Our Western culture “celebrates” BIG attention-seeking drama. The media has it down, right?
Blasting widows fresh in their mourning. As a police wife, I see this image all too often. Each time I pray; each time my heart longs for the woman to experience the sacred in her husband’s passing.
And social media? The more outrageous the language, the photo, the message, the more views.
I wonder how often this drama sweeps away those who suffer with loneliness, anxious fear, and a dampening of joy.
This dip I am experiencing with depression is a dimness, a heaviness, a challenge. I call it a dip because my whole self feels a step lower than I was a short month ago.
Just this morning in my devotional, I read about overcoming.
Last summer, before I began taking antidepressants, I met with a kind-hearted, knowledgeable counselor who honored my love for Jesus though she didn’t share it.
Her advice to avoid the overcomer label fit well at the time. Still untangling myself from years of perfectionist thinking and self-judging, the counselor did not want me to fall prey to the idea that I would overcome depression once and for all.
At the time, my Spirit resisted. I believed God could heal depression completely, deliver me from the depths of darkness that had followed me most of my life.
I still believe that. God can heal anything in His power. We don’t have to look too far in the New Testament to find Jesus delivering people from lifelong evil.
The afflicted man who wandered among tombstones, self-harming, was flooded with a variety of spirits (Mark 5:3-9). Jesus sent every evil spirit into the nearby herd of pigs, freeing the man of the entrenched internal battle (Mark 5:12-13).
Did Jesus heal everyone in need while He walked the earth?
Jesus acted in His Father’s will not His own (John 6:38).
Clearly, as we see in the world today, not everyone is free from illness, disease or evil.
The old me would have wondered why not me, Lord? Why must I still struggle with depression?
His wisdom tells me in this world we will have trouble of all forms, both inside our souls as well as with external opposition.
I like how Paul embraces all such challenges:
That is why, for Christ’s sake, I delight in weaknesses, in insults, in hardships, in persecutions, in difficulties. For when I am weak, then I am strong (2 Corinthians 12:10).
When we avoid or flat out flee from the thorns in our flesh, we miss the teaching, the growing.
As children of God, we shall not follow the cultural norm demanding strength and power on our own. We shall open our eyes to suffering in and out of the family of God.
Jesus impressed this word upon me the past couple weeks:
(especially) those in ministry shall bring their thorns to His light to face reality with Him. We shall as brothers and sisters in Christ have a safe place always at His throne to discuss mental health “dips” and “dredges”. Then with each other … let us share and seek Him in each other. Let us offer ourselves to each other. Let us not sit in solitude and allow ourselves to be devoured by the enemy who wants to arrest our Kingdom work.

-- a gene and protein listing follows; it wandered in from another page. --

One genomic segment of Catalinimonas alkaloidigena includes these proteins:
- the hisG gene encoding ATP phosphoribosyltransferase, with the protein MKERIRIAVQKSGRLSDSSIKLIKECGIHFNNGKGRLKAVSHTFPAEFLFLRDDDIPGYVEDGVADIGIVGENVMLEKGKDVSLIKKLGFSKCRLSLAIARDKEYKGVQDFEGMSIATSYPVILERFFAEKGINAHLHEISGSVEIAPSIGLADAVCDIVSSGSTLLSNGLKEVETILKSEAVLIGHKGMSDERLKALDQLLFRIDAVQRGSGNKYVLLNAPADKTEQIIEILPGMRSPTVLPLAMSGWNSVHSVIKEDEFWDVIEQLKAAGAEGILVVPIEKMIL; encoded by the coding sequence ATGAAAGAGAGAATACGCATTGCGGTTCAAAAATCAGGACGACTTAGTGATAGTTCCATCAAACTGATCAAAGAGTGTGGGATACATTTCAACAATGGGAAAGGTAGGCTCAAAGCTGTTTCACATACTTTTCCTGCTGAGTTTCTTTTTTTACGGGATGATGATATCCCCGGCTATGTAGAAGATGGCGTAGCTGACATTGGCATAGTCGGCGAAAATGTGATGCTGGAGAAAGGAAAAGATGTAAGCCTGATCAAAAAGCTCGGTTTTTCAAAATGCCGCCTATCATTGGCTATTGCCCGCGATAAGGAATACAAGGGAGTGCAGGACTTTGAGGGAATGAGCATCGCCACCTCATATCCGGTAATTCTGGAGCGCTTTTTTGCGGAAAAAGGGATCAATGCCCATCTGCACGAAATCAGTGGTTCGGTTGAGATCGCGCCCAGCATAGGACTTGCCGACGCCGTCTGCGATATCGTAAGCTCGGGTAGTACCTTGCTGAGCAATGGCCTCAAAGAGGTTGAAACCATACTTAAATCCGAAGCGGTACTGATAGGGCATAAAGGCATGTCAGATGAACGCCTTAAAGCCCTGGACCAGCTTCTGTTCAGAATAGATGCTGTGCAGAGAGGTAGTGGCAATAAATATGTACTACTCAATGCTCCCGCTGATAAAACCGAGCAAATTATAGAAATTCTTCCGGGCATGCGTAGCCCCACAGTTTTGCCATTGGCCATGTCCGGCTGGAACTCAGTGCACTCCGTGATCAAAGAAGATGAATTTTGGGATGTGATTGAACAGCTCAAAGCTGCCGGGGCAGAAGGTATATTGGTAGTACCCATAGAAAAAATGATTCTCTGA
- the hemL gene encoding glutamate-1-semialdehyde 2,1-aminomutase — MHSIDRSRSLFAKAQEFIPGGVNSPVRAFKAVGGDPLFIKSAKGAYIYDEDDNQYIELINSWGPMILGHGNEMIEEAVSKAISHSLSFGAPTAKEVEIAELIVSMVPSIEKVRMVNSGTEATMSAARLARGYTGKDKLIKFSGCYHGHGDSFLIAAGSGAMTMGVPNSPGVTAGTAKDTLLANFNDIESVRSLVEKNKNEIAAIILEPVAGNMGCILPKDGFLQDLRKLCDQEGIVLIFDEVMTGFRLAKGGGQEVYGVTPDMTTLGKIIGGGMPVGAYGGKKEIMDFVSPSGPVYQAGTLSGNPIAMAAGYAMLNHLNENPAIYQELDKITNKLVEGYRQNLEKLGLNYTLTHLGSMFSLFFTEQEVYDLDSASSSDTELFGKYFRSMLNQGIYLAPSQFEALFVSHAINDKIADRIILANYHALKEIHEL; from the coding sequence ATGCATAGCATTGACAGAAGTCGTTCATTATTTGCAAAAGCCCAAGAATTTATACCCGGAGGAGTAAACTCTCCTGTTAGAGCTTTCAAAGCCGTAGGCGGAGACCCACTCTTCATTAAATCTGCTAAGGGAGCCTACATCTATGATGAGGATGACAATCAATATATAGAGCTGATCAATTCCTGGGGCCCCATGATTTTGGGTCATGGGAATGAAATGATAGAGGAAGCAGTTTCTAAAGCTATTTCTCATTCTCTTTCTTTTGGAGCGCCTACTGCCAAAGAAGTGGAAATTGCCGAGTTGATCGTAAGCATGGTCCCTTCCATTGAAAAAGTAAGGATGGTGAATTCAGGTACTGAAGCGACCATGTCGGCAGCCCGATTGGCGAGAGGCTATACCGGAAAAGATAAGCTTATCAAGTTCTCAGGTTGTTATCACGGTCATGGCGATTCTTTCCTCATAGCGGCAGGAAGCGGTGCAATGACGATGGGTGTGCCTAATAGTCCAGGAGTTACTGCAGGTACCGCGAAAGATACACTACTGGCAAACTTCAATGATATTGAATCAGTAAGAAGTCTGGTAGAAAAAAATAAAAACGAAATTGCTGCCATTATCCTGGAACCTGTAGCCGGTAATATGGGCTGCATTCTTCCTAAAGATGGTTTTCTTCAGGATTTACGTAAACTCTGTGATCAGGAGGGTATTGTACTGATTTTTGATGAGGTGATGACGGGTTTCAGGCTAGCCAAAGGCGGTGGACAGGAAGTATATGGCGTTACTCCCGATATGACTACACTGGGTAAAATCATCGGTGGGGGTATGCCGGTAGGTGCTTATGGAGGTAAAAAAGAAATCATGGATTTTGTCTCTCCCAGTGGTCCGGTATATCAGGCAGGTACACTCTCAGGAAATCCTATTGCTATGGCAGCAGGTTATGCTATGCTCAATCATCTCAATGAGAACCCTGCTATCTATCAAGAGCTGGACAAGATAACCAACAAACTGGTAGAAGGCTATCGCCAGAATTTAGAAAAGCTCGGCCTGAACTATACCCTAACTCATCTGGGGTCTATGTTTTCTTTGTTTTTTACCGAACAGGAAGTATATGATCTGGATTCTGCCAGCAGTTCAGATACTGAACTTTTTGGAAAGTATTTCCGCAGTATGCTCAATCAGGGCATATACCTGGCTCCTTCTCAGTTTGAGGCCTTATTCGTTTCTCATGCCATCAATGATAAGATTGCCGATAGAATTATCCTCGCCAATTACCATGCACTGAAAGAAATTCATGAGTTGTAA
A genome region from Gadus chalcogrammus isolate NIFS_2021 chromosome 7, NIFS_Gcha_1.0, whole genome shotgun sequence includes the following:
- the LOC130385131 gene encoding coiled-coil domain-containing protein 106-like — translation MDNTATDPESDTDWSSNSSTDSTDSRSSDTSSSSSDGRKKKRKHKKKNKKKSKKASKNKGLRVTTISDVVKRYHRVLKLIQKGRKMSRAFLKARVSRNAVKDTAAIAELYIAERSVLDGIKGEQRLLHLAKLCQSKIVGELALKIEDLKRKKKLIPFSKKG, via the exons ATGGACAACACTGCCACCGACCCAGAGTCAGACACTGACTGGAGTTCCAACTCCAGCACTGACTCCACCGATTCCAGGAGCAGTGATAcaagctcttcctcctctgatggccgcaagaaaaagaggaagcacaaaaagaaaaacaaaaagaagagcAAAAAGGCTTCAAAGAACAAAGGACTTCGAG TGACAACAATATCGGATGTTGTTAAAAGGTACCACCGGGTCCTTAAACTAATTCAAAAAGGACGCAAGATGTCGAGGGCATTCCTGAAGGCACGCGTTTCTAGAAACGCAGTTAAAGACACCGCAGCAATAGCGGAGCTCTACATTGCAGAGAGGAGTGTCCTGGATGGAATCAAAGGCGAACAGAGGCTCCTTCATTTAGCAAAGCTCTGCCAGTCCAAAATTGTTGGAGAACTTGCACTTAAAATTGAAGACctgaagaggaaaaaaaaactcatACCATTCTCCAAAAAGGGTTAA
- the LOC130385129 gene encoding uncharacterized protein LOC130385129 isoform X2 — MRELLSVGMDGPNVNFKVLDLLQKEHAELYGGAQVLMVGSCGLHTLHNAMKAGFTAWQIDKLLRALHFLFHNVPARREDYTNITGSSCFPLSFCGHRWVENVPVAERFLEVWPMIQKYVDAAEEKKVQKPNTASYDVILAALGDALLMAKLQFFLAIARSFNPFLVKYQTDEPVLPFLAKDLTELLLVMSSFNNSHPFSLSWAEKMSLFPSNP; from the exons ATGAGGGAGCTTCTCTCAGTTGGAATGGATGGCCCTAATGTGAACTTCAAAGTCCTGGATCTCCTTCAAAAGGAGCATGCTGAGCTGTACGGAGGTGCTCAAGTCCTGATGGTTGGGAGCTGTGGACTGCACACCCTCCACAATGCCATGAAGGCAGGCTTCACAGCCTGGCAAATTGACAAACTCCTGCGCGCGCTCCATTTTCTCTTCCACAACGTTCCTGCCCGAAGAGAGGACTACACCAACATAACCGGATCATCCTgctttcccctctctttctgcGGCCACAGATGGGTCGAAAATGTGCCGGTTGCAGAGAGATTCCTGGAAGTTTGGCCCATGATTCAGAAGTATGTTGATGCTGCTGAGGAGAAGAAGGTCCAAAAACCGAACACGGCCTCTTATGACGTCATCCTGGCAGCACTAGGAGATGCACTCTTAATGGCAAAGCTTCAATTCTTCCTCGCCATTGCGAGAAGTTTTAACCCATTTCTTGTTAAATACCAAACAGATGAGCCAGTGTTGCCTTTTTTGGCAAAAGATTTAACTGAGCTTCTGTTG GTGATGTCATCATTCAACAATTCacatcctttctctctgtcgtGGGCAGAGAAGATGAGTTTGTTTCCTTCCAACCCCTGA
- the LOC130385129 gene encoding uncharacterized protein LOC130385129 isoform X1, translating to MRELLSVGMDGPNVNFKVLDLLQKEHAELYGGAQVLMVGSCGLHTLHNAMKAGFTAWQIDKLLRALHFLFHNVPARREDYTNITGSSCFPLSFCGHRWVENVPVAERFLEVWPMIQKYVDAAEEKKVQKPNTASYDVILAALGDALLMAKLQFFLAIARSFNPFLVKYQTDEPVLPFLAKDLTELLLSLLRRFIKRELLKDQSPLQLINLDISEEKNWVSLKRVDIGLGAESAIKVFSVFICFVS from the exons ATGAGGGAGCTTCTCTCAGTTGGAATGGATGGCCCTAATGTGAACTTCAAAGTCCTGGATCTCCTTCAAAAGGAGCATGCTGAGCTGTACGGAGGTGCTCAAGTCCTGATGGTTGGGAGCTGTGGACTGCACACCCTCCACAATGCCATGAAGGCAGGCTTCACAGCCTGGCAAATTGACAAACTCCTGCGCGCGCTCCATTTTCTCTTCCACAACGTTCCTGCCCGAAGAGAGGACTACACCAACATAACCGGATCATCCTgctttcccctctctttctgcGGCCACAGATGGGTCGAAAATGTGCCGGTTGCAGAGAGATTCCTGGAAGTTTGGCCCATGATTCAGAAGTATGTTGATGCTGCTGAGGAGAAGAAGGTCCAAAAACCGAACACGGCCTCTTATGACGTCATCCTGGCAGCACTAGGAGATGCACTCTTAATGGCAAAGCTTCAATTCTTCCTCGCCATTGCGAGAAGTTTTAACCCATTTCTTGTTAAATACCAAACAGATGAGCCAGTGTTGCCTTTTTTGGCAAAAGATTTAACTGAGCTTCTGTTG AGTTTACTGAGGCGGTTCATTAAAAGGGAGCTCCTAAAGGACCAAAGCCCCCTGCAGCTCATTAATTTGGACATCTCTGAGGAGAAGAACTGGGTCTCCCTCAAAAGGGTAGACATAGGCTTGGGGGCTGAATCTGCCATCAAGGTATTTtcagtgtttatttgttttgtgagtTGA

One year later, I have a new view on overcoming.
Thank you, Oswald Chambers from My Utmost for His Highest:
God does not give us overcoming life-He gives us life as we overcome. The strain of life is what builds our strength. If there is no strain, there will be no strength. Are you asking God to give you life, liberty and joy? He cannot, unless you are willing to accept the strain. And once you face the strain, you will immediately get strength. Overcome your own timidity and take the first step. Then God will give you nourishment (Revelation 2:7).
Will you join me in this Servant Warrior Manifesto?
To walk by faith is to be an overcomer.
A warrior faces his/her own stress and seeks the strength of His ever-present resurrecting power.
We remain close to Jesus in prayer and in the Word.
All warriors listen to know His will, surrendering any control over ultimate deliverance.
We accept the job to meet whatever opposes us, overcome in Him, and repeat.
We remain alert and of sober mind to clear our own hearts of debris and come alongside those who are hurting, marginalized, and lost … those who belong in the family of God and those who have not yet accepted Christ.
Together we maintain hope in Our Living God who is able to do immeasurably more than what our feeble minds imagine.
We acknowledge this hope is for all, no matter how broken.
We link arms with each other in Christ because we trust #togetherwearebrighter
Now in the name of Jesus, go for His glory~~~
I welcome your thoughts and questions. I believe with all my heart God wants the many of us who struggle with depression, anxiety, fear, PTSD to overcome and share. For He came to give us life in full (John 10:10).
A new poem, The Anxiety Creep, is up at https://faithhopeandpoetry.blog
Yesterday’s Wednesday Warrior Post, Let’s Get Honest about Waiting is up at https://Facebook.com/jdibble4Him
Books I am reading:
Ageless Soul by Thomas Moore, a good read though some of the info needs to be checked against the Bible
Help, Thanks, Wow by Anne Lamott
up next, And the Angels were Silent: The Final Week of Jesus by Max Lucado
What book is on your lap?
Have a beauty-full day, my fellow warriors.